# Normal-potentially characteristic not implies characteristic

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This article gives the statement and possibly, proof, of a non-implication relation between two subgroup properties. That is, it states that every subgroup satisfying the first subgroup property (i.e., normal-potentially characteristic subgroup) need not satisfy the second subgroup property (i.e., characteristic subgroup)
View a complete list of subgroup property non-implications | View a complete list of subgroup property implications
Get more facts about normal-potentially characteristic subgroup|Get more facts about characteristic subgroup
EXPLORE EXAMPLES YOURSELF: View examples of subgroups satisfying property normal-potentially characteristic subgroup but not characteristic subgroup|View examples of subgroups satisfying property normal-potentially characteristic subgroup and characteristic subgroup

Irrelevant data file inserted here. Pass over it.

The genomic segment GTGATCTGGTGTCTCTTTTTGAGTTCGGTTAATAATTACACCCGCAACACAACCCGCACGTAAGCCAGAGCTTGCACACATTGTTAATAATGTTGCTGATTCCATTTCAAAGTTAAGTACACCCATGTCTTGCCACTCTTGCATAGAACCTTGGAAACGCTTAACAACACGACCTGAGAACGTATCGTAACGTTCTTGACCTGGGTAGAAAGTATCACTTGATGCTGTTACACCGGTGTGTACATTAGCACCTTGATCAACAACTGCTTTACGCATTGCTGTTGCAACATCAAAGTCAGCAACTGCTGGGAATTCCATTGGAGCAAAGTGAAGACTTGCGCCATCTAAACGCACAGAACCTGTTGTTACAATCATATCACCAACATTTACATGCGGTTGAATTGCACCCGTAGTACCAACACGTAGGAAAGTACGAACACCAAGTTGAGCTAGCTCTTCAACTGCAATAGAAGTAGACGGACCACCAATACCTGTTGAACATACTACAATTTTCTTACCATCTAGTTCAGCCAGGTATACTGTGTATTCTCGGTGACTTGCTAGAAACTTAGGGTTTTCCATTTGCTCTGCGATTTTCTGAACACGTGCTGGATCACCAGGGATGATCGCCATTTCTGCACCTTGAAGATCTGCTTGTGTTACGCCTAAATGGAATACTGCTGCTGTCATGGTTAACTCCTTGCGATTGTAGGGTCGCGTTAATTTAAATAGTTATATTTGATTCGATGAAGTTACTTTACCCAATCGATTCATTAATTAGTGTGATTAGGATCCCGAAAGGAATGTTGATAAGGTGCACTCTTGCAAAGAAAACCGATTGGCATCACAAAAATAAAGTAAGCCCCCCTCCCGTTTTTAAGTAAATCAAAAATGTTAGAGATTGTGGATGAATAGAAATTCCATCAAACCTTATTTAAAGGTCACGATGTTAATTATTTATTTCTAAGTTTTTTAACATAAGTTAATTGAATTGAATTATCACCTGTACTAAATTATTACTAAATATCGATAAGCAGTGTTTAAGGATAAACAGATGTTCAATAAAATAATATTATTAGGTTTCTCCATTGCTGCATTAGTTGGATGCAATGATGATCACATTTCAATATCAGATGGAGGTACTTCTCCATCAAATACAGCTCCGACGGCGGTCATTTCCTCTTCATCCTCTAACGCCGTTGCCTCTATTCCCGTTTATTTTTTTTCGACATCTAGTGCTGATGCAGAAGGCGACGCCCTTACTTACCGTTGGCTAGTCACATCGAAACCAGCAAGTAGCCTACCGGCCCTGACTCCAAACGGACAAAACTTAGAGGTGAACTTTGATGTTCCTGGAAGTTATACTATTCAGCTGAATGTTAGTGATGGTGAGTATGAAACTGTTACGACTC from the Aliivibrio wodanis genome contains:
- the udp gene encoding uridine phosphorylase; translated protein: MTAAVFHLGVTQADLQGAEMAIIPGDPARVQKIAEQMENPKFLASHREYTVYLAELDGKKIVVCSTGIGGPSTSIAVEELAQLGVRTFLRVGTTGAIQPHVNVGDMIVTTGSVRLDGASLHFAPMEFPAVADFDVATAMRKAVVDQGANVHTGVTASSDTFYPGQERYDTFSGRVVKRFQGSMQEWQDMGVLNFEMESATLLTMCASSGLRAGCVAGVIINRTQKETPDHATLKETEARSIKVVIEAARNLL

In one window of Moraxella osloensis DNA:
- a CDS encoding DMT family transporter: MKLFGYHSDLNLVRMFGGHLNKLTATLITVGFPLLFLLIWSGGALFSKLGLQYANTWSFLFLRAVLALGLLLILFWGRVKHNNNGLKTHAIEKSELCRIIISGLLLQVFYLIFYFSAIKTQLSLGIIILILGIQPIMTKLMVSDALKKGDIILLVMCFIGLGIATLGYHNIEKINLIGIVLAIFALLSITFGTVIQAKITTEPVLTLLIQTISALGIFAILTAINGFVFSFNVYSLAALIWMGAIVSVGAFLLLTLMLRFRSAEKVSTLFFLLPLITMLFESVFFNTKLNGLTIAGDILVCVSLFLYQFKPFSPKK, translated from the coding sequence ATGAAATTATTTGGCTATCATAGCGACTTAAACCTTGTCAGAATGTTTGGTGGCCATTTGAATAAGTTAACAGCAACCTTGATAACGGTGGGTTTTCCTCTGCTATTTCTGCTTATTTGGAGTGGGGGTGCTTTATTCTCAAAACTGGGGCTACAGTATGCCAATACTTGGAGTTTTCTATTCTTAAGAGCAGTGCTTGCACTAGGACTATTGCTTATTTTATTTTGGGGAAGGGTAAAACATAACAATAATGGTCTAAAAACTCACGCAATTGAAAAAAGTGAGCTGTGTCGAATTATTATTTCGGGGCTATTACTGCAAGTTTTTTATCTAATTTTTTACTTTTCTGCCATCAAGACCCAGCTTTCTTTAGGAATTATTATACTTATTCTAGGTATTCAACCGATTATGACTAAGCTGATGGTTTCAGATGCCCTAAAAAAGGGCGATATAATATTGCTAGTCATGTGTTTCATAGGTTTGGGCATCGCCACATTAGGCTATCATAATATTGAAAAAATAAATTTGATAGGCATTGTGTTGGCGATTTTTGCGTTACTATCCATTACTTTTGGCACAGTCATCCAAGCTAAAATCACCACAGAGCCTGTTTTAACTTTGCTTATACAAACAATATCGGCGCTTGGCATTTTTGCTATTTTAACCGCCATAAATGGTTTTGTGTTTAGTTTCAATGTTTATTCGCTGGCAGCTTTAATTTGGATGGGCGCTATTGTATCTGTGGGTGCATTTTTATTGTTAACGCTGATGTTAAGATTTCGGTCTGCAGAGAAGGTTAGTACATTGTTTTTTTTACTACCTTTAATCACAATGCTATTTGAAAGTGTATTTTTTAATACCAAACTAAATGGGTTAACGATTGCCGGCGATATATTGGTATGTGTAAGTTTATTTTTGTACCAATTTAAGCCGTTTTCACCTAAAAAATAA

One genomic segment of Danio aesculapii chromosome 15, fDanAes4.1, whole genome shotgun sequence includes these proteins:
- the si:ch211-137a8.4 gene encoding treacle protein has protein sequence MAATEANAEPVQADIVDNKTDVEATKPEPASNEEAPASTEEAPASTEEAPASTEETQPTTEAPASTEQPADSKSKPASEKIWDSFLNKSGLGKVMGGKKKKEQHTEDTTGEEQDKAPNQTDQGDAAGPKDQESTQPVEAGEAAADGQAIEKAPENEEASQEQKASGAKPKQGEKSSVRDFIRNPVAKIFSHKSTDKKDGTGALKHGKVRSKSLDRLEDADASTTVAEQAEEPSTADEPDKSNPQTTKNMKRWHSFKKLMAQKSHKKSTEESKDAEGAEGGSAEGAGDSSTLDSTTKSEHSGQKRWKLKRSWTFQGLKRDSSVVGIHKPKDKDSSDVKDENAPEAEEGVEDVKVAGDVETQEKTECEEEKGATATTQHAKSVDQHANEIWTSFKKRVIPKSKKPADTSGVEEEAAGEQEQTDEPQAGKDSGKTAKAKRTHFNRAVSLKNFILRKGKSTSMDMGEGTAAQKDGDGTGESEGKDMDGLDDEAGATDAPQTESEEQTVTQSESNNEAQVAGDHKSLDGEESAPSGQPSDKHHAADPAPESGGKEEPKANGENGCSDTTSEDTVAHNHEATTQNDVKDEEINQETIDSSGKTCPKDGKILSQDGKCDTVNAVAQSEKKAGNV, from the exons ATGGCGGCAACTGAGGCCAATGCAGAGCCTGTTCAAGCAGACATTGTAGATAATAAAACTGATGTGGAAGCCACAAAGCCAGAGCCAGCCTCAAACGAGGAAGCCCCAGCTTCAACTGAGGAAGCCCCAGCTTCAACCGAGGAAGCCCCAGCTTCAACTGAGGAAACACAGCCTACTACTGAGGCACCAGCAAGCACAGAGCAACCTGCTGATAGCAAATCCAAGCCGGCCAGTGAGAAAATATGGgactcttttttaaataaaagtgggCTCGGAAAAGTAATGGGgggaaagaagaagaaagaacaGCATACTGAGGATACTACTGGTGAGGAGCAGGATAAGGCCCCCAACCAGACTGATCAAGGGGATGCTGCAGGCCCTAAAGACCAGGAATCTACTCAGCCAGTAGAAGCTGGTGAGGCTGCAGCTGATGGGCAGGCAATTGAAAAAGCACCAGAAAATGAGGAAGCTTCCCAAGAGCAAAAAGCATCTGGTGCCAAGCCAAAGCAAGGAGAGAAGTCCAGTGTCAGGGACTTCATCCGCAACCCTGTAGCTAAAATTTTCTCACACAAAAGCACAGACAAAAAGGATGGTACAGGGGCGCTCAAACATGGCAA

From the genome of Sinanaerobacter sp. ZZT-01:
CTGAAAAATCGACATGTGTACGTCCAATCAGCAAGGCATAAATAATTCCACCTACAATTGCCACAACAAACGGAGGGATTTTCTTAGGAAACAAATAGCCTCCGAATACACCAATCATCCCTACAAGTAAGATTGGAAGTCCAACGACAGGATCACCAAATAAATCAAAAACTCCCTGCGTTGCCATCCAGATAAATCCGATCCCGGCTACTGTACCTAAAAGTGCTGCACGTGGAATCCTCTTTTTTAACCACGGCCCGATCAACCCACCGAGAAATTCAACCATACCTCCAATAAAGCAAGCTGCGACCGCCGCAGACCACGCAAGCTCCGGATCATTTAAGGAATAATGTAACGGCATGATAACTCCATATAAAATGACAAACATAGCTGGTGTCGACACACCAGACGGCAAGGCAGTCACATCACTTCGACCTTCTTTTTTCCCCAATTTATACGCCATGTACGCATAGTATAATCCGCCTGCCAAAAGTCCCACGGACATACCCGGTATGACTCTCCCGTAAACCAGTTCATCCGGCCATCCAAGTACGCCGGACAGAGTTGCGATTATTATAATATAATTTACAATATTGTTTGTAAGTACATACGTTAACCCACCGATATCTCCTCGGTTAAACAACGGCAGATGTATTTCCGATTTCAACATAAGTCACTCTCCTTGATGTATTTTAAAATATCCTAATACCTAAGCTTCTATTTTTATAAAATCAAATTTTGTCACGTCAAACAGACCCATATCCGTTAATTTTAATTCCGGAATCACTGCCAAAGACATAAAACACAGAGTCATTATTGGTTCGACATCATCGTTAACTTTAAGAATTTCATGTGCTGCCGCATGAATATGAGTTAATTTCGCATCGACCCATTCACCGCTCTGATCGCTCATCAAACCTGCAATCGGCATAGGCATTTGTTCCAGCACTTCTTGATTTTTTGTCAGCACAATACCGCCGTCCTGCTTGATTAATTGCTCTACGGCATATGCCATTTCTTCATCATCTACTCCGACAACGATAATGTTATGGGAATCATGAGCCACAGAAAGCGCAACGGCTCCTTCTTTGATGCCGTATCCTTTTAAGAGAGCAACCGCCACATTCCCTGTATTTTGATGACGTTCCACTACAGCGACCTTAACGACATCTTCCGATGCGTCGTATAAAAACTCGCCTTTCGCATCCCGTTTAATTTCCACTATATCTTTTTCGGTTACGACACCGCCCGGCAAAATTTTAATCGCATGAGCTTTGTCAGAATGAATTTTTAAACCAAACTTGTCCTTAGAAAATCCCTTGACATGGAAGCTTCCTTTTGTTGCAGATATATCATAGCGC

## Statement

It is possible to have a group $G$ and a subgroup $H$ such that both the following hold:

• $H$ is not a characteristic subgroup of $G$.
• There exists a group $K$ containing $G$ as a normal subgroup and $H$ as a characteristic subgroup.

## Facts used

1. subgroup of finite abelian group implies abelian-potentially characteristic

## Proof

By fact (1), any subgroup of a finite abelian group can be realized as a characteristic subgroup in some bigger abelian group. Thus, if $G$ is a finite abelian group and $H$ is a non-characteristic subgroup of $G$, there exists some abelian group $K$ containing $G$ in which $H$ is characteristic. Note that $G$ is normal in $K$, because $K$ is abelian.

For instance, if we take $G$ to be the Klein four-group, and $H$ as one of the subgroups of order two, then we can take $K$ as a direct product of Z4 and Z2, containing $G$ as one of its cyclic subgroups.